# infinite atwood machine problem

## infinite atwood machine problem

A peculiar Atwood’s machine

The Atwood’s machine shown in the figure consists of masses m,m/2,m/4,........,m/(2^(N-1)). All the pulleys and springs are mass less, as usual

a) Put a mass m/(2^(N-1)) at the free end of the bottom spring. What are the acceleration s of all the masses

Remove the mass m= (m/(2^(N-1)) [which was arbitrarily small, for very large

N] that was attached in part (a). What are the accelerations of all the

Masses, now that you’ve removed this infinitesimal piece?

The Atwood’s machine shown in the figure consists of masses m,m/2,m/4,........,m/(2^(N-1)). All the pulleys and springs are mass less, as usual

a) Put a mass m/(2^(N-1)) at the free end of the bottom spring. What are the acceleration s of all the masses

Remove the mass m= (m/(2^(N-1)) [which was arbitrarily small, for very large

N] that was attached in part (a). What are the accelerations of all the

Masses, now that you’ve removed this infinitesimal piece?

**Pinnaka**- Admin
- Posts : 36

Join date : 2008-05-20

Age : 31

Location : India

## Re: infinite atwood machine problem

n part (a), there is perfect balance at all points, so each mass will have acceleration = 0.

Proof: At the last pulley, there are equal masses on each side, so it will not turn. Now on the next pulley above it, the mass on the left equals the sum of the masses on the right, so it will not turn. This continues all the way to the first pulley.

In part (b), all the string tensions are zero, so each mass will accelerate downward with acceleration = g.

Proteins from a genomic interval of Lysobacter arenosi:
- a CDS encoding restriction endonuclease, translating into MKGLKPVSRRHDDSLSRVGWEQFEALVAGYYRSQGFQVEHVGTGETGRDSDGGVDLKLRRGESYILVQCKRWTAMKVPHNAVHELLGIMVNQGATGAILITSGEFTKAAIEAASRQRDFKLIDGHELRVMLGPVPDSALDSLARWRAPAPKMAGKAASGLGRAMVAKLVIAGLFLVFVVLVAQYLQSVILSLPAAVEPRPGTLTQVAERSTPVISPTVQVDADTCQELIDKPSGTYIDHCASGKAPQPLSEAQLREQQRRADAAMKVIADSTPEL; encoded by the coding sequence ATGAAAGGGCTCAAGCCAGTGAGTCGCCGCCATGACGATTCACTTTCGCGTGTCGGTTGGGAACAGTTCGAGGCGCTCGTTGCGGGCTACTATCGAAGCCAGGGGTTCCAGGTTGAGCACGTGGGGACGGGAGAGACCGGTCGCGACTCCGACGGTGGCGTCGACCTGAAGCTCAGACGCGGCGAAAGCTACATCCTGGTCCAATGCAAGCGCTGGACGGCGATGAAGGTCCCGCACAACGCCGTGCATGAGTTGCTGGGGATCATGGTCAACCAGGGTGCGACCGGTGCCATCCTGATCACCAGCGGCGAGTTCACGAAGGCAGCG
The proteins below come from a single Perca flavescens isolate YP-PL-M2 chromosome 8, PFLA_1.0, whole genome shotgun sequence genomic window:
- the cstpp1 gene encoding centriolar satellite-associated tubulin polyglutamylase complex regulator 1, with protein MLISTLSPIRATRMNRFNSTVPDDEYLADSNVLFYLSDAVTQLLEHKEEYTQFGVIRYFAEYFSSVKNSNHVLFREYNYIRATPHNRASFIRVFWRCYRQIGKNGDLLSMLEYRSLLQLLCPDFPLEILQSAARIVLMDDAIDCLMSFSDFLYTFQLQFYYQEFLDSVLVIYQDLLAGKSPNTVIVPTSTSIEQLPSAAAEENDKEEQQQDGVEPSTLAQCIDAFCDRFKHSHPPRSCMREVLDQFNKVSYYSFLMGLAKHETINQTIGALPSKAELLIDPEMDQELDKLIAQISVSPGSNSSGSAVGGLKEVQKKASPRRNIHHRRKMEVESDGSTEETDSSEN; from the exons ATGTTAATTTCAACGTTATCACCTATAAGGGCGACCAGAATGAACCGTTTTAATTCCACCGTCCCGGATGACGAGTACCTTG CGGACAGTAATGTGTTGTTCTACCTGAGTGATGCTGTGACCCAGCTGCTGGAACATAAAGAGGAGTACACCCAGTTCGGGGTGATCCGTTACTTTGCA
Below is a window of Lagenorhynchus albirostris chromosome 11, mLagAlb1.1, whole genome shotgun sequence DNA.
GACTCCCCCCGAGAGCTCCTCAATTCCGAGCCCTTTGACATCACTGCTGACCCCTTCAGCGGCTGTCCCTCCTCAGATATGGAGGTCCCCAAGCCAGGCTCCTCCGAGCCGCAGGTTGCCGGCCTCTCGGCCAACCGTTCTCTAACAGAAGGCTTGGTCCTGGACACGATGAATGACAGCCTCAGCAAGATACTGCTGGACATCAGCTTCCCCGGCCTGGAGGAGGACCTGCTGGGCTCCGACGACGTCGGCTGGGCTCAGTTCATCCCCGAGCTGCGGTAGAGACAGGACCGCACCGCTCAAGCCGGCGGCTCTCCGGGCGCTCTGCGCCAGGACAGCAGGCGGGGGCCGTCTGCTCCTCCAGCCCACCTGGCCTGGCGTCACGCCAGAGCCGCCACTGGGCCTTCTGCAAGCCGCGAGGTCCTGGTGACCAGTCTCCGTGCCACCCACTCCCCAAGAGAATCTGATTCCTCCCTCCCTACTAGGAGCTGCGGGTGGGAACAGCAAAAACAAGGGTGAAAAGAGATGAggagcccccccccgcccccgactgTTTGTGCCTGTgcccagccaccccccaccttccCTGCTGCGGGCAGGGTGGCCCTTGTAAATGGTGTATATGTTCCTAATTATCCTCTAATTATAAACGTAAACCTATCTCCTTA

Proof: There is a mass on one side of the last pulley, but no mass on the other side. Therefore, the string around the last pully has no tension, so the last mass falls at acceleration g. Since there is no tension in the last string, there is no downward force on the last pulley, so there is no force in the string supporting it. Therefore, the mass on the other end of that string falls freely with acceleration g. This continues all the way to the first pulley.

It is surprising that an arbitrarily small mass can make such a large difference, isn't it?

Hope this helps!

Proof: At the last pulley, there are equal masses on each side, so it will not turn. Now on the next pulley above it, the mass on the left equals the sum of the masses on the right, so it will not turn. This continues all the way to the first pulley.

In part (b), all the string tensions are zero, so each mass will accelerate downward with acceleration = g.

Proof: There is a mass on one side of the last pulley, but no mass on the other side. Therefore, the string around the last pully has no tension, so the last mass falls at acceleration g. Since there is no tension in the last string, there is no downward force on the last pulley, so there is no force in the string supporting it. Therefore, the mass on the other end of that string falls freely with acceleration g. This continues all the way to the first pulley.

It is surprising that an arbitrarily small mass can make such a large difference, isn't it?

Hope this helps!

**Pinnaka**- Admin
- Posts : 36

Join date : 2008-05-20

Age : 31

Location : India

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